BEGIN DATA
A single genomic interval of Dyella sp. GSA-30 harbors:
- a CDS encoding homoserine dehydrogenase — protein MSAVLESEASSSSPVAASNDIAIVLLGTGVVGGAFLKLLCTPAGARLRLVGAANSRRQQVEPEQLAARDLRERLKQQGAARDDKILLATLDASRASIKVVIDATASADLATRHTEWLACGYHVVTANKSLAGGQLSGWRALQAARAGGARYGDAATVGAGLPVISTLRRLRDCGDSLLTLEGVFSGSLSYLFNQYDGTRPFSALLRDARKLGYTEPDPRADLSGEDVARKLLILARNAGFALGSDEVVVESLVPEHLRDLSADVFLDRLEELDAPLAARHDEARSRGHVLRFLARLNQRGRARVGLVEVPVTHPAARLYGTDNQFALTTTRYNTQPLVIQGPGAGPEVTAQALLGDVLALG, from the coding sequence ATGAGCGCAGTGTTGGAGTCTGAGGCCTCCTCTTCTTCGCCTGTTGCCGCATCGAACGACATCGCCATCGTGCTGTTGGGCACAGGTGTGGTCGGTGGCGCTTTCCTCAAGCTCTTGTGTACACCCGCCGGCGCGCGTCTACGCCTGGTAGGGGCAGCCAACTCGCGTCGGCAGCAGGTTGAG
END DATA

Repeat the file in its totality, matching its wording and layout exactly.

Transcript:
A single genomic interval of Dyella sp. GSA-30 harbors:
- a CDS encoding homoserine dehydrogenase — protein MSAVLESEASSSSPVAASNDIAIVLLGTGVVGGAFLKLLCTPAGARLRLVGAANSRRQQVEPEQLAARDLRERLKQQGAARDDKILLATLDASRASIKVVIDATASADLATRHTEWLACGYHVVTANKSLAGGQLSGWRALQAARAGGARYGDAATVGAGLPVISTLRRLRDCGDSLLTLEGVFSGSLSYLFNQYDGTRPFSALLRDARKLGYTEPDPRADLSGEDVARKLLILARNAGFALGSDEVVVESLVPEHLRDLSADVFLDRLEELDAPLAARHDEARSRGHVLRFLARLNQRGRARVGLVEVPVTHPAARLYGTDNQFALTTTRYNTQPLVIQGPGAGPEVTAQALLGDVLALG, from the coding sequence ATGAGCGCAGTGTTGGAGTCTGAGGCCTCCTCTTCTTCGCCTGTTGCCGCATCGAACGACATCGCCATCGTGCTGTTGGGCACAGGTGTGGTCGGTGGCGCTTTCCTCAAGCTCTTGTGTACACCCGCCGGCGCGCGTCTACGCCTGGTAGGGGCAGCCAACTCGCGTCGGCAGCAGGTTGAG